Metrics That Will Improve Your Recruiting
This data, which is readily available for organizations of all types and sizes, will allow you to measure the performance of your recruiting team and procedures and provide a basis for setting reasonable recruiting goals. The following are the most important recruiting metrics. All of these metrics should be analyzed by business unit, position, communication channel, etc.
Determine the number of candidates and qualified candidates by communication channel (source). This will allow you to achieve efficient resource allocation and best results. Many companies continue to use the wrong sources because they have not collected the data required to measure performance.
The number and status of candidates in your recruiting pipeline are measures of the effectiveness of your recruiting process, i.e. job descriptions, job ads, sources, screening and interviewing. It is important to record and analyze the impact of your recruiting tactics on your pipeline. For example, does revising the source or the job title increase the number of qualified candidates?
The number of qualified candidates is a key metric that measures the number of candidates who meet the job requirements, and also is a measure of the requirements. Companies sometimes set the requirements bar too high, especially when using outside recruiting firms. Job requirements should be established based on research as to what is needed for success in a position, not anecdotal information or guesses. The ratio of qualified candidates to total number of candidates is also a key metric.
Candidates recommended by HR and accepted by Hiring Managers and the related ratio are measures of HR performance and Hiring Managers’ understanding of what is required for employee success.
The number and cost of phone and in person interviews are important contributors to hiring decisions and cost of hire. At a minimum, each candidate should participate in one screening phone interview, one in-depth phone interview and one in person interview.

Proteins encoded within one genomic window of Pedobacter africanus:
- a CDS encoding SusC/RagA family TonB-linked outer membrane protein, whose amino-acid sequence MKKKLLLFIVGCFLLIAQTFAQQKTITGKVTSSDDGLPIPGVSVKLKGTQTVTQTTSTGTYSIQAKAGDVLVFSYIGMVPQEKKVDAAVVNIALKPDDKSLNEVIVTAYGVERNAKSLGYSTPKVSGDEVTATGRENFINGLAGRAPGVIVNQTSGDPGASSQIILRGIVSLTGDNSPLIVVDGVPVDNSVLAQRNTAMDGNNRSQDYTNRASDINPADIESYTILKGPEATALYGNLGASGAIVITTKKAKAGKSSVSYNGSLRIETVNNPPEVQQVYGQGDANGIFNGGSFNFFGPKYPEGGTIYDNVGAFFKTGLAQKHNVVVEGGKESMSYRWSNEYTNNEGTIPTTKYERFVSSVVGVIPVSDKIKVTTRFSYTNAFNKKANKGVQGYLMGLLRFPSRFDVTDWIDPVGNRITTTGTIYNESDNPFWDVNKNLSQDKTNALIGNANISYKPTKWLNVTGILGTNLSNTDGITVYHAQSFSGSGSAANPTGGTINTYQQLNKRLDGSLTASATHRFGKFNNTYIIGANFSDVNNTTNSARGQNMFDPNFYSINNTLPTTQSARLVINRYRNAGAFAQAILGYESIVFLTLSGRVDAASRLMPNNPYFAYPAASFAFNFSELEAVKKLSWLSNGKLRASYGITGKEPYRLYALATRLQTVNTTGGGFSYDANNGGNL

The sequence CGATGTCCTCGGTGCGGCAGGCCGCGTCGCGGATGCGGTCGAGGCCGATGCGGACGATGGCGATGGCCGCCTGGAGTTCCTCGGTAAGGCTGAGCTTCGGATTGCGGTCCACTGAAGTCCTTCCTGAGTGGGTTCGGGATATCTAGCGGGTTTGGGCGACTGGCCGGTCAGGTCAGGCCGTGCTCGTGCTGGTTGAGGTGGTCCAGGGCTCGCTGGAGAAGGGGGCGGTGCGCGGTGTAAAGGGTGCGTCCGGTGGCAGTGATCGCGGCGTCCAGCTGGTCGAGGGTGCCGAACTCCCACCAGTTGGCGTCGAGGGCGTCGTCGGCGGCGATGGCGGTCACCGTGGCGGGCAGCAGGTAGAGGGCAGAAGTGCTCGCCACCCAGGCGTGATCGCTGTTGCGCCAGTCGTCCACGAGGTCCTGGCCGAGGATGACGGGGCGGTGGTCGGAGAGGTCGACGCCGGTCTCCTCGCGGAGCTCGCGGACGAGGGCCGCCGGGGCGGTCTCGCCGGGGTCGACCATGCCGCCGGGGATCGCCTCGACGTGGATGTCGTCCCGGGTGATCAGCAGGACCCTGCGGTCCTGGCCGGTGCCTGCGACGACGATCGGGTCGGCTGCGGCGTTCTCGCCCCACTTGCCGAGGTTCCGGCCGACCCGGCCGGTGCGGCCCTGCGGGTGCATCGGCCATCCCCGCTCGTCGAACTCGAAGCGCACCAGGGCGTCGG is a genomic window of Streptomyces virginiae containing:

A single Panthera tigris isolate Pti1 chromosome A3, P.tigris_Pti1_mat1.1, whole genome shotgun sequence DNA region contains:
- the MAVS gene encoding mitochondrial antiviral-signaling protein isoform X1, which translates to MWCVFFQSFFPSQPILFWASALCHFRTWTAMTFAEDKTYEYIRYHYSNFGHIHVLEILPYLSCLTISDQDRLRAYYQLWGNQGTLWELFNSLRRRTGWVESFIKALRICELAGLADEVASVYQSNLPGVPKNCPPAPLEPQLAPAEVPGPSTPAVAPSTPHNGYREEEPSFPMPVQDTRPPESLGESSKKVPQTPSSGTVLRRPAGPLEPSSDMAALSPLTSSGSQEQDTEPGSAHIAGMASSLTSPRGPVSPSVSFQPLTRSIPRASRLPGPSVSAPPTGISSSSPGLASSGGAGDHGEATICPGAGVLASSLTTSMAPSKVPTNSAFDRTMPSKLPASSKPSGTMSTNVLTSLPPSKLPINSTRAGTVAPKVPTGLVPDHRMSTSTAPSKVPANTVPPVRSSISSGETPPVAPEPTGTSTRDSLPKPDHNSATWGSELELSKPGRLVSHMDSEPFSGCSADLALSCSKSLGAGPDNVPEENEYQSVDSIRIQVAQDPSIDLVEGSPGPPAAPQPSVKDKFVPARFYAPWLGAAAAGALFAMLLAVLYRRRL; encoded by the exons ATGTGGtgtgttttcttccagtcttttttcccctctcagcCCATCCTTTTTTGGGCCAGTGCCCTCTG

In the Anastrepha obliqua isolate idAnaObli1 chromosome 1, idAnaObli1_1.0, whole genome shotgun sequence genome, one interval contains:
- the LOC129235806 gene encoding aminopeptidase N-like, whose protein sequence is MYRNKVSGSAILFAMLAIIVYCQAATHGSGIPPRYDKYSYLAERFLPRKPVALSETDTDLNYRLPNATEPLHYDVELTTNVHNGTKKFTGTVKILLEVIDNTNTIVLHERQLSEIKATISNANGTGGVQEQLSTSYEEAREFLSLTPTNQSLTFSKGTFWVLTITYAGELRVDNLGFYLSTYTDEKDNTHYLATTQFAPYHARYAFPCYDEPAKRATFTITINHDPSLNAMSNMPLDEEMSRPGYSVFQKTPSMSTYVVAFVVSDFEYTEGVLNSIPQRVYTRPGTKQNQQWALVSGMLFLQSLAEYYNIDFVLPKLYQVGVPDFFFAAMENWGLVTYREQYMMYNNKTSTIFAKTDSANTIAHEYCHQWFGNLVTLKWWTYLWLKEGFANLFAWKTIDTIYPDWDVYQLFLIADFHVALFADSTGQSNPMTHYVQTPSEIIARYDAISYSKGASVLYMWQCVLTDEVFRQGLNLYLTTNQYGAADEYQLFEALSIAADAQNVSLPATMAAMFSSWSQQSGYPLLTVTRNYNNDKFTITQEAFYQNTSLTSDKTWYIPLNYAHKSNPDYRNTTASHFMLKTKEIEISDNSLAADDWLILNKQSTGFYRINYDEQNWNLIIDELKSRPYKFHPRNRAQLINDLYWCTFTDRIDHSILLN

HR should determine the reason for every candidate withdrawal, i.e. attractiveness of the job, compensation, or reaction to hiring managers and take appropriate action.
HR should report on the total number of offers, the number accepted and the ratio of offers accepted to total offers. This ratio can be improved by staying in close contact with candidates before and after an offer is made and emphasizing your company’s advantages, discussing offers that other companies have extended (including counter offers by current employers), timely responses to candidate requests, etc. Analyzing why offers aren’t accepted is critical to improving your recruiting process. Ask candidates why they rejected your offers and what you could have done better.
Time To Hire
The average time to hire in the U.S. is 29 days and is steadily increasing. Of course, it is much longer for certain positions, i.e. Software Developers. Appropriate use of the other metrics discussed in this article can significantly reduce time to hire.
Cost Per Hire
Cost per hire is the total cost of filling a position, including HR time, advertising, hiring manager time, etc.
Opportunity cost is the imputed cost of the unfilled position while you are attempting to fill it. For example, lost revenue related to unfilled sales or product development positions.
CNI can help to improve your recruiting process
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